Imagine you’re living in a smart home. One evening after work you decide to drive to the grocery store to pick up snacks and drinks for an upcoming party that you’re hosting. When you take the road to the market rather than your usual route home, your car sends a notification to the appliances awaiting you at your house. The refrigerator, sensing that you’re low on milk, sends a reminder to your phone to pick some more up. Your dishwasher, tracking your detergent usage over time, estimates that you will run out before you next go shopping, because you usually wait at least a week between trips. Lastly, your car sends a text alert to your spouse, who might remind you of your guests' snack food preferences or other salient details.
The above is a textbook example of a business moment, i.e. a transient event that businesses can dynamically take advantage of by better understanding the connections between different factors. But it might also remind you of something else: that’s right, a smart factory. Just as the smart home in our example connects numerous technological processes into one visible, adaptable stream, the modern conception of a smart factory involves a similar set of interconnected workflows, internet-of-things (IoT) devices, and real-time machine and fleet usage data. In fact, both concepts are built on the same principles of cyber-physical interconnectivity; each one can help us understand the other, and ultimately each one will add value to the other.
What are business moments?
At this point you may be wondering what, exactly, constitutes a business moment. In the example above, the fact that multiple technologies work together to capitalize on a particular event (i.e. stocking up for a party) is what makes for a true business moment. Other common examples involve a car breakdown, in which your automobile sends out alerts to AAA and the nearest auto body shops, which may in turn alert their suppliers of a new need for specific parts related to the necessary repairs; or a smart home owner repainting a bedroom, resulting not just in reminders to buy paint, but to buy laundry detergent for the inevitable mess that will be made of the painter’s clothing. To be a little more technical, Gartner defines business moments in terms of fruitful interactions between People, Businesses, and Things: People take actions or enter scenarios in which Things can record data and interact with larger systems, allowing Businesses to become involved in solving the problems that the People are facing.
While occurrences like these might not be day-to-day realities in 2018, the technological underpinnings for “event-driven IT” already exist and are gaining ever-wider adoption. Consider how quickly IoT-enabled consumer goods like smart watches and Fitbits have become ubiquitous—more complete integration within a larger digital ecosystem can’t be far behind, meaning that digital businesses will soon experience never-before-seen opportunities to interact with their customers in a meaningful way.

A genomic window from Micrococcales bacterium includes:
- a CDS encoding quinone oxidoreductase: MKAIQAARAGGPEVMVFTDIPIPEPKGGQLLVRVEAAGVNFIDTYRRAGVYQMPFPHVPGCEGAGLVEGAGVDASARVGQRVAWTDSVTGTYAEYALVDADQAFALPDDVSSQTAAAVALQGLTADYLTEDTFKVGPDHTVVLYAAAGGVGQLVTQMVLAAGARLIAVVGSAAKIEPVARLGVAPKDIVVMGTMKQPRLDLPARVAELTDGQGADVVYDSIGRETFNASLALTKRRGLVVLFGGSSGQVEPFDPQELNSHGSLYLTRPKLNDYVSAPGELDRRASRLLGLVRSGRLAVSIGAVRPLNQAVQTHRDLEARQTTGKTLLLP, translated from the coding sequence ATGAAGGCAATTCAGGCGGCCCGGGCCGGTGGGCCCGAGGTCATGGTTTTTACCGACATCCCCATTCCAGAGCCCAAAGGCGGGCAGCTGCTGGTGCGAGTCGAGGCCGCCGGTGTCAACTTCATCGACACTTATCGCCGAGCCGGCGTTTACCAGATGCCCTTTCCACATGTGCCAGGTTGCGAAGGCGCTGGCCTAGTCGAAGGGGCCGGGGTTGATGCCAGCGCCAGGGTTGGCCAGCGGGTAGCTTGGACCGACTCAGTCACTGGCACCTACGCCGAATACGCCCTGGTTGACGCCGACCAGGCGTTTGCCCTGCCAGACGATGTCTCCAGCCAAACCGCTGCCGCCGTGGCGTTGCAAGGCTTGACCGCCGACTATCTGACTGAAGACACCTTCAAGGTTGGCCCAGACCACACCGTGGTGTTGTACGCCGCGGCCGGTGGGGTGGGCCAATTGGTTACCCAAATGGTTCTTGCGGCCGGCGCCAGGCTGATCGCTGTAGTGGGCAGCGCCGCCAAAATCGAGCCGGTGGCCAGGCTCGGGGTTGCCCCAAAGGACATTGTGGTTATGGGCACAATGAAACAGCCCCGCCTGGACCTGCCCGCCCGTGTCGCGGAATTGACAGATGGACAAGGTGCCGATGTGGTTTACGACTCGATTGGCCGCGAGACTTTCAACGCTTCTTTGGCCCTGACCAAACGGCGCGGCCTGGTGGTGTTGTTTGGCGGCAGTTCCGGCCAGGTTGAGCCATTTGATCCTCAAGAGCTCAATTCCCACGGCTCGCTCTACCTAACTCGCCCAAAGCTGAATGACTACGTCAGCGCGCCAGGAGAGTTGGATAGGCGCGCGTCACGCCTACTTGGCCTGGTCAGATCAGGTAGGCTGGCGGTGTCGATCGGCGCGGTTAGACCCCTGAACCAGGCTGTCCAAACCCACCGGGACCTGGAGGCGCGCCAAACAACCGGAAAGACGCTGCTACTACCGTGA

Smart Factory Integration
Part of what will enable the rise of business moments going forward is the increasing degree of connectivity that defines consumer goods, but the rise of the smart factory, not to mention Industry 4.0 more broadly, will be equally crucial to the development of these dynamic opportunities. Just as IoT devices, automobiles, and even home appliances must effectively communicate with one another in a connected digital ecosystem in order to facilitate these instances, the supply chain itself must boast an equal or greater degree of connectivity and communication in order to fully take advantage of such situations. In the party planning example, it’s important for the grocery store to have all of your required items in stock, but the supply chain challenges are otherwise not too great. In the case of a car accident, on the other hand, your business may need to reroute transport in order to ensure that the auto body shop has the necessary parts for the repair, which requires the ability to gain insight into your production plans, inventory usage, and freight usage on a moment’s notice.
This is where the power of Industry 4.0 workflows should become evident. It isn't be too hard to imagine a scenario in which alerts from automobiles are sent directly to automotive manufacturers, who can not only ensure that they have the right parts in the right place at the right time, but can automatically log the details of the incident. If a pattern is established in which breakdowns often result in the need for a particular part, integrated planning systems can update their demand forecasts accordingly and adjust any relevant planned production programs to reflect the new information. By the same token, automotive manufacturers could receive updates from IoT devices from multiple auto body shops in real-time, enabling them to dynamically reroute shipping as needed when an event occurs.
Of course, to capitalize on these moments, Industry 4.0 integration is not a luxury but a necessity. Not only does it promote the sort of digital supply chain that can integrate with the digital consumer systems emerging all around us, it also paves the way for the high degree of supply chain flexibility and adaptability that companies need in order to respond to emerging scenarios with little to no lead time. A lean supply chain that constantly adjusts to new and shifting modalities is the only way to cope with the fast-paced, fundamentally fleeting nature of business moments. Manufacturers that are able to implement Industry 4.0 systems, however, will be able to produce more actionable business moments and take advantage of the opportunities that they represent.